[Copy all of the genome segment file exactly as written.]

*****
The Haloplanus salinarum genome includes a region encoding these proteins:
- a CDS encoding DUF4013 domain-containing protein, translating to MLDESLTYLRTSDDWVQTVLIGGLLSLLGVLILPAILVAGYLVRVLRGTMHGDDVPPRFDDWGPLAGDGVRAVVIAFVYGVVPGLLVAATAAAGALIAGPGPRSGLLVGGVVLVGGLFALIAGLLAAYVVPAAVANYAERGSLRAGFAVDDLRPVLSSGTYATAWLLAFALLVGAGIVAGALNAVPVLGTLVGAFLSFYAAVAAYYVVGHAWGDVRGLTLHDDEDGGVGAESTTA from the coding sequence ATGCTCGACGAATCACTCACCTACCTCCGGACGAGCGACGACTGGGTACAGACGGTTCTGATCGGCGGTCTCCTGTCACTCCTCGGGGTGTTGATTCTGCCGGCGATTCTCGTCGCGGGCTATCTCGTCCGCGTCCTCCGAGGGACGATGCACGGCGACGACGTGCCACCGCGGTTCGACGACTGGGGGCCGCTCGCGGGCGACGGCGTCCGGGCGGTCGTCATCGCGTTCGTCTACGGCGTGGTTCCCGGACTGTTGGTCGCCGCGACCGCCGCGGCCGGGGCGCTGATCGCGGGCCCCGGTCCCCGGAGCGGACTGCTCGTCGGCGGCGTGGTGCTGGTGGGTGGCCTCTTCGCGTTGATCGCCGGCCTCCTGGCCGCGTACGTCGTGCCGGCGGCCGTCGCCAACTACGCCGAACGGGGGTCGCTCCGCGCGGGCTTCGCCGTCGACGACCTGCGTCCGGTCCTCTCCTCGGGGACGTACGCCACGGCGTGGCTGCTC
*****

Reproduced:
The Haloplanus salinarum genome includes a region encoding these proteins:
- a CDS encoding DUF4013 domain-containing protein, translating to MLDESLTYLRTSDDWVQTVLIGGLLSLLGVLILPAILVAGYLVRVLRGTMHGDDVPPRFDDWGPLAGDGVRAVVIAFVYGVVPGLLVAATAAAGALIAGPGPRSGLLVGGVVLVGGLFALIAGLLAAYVVPAAVANYAERGSLRAGFAVDDLRPVLSSGTYATAWLLAFALLVGAGIVAGALNAVPVLGTLVGAFLSFYAAVAAYYVVGHAWGDVRGLTLHDDEDGGVGAESTTA from the coding sequence ATGCTCGACGAATCACTCACCTACCTCCGGACGAGCGACGACTGGGTACAGACGGTTCTGATCGGCGGTCTCCTGTCACTCCTCGGGGTGTTGATTCTGCCGGCGATTCTCGTCGCGGGCTATCTCGTCCGCGTCCTCCGAGGGACGATGCACGGCGACGACGTGCCACCGCGGTTCGACGACTGGGGGCCGCTCGCGGGCGACGGCGTCCGGGCGGTCGTCATCGCGTTCGTCTACGGCGTGGTTCCCGGACTGTTGGTCGCCGCGACCGCCGCGGCCGGGGCGCTGATCGCGGGCCCCGGTCCCCGGAGCGGACTGCTCGTCGGCGGCGTGGTGCTGGTGGGTGGCCTCTTCGCGTTGATCGCCGGCCTCCTGGCCGCGTACGTCGTGCCGGCGGCCGTCGCCAACTACGCCGAACGGGGGTCGCTCCGCGCGGGCTTCGCCGTCGACGACCTGCGTCCGGTCCTCTCCTCGGGGACGTACGCCACGGCGTGGCTGCTC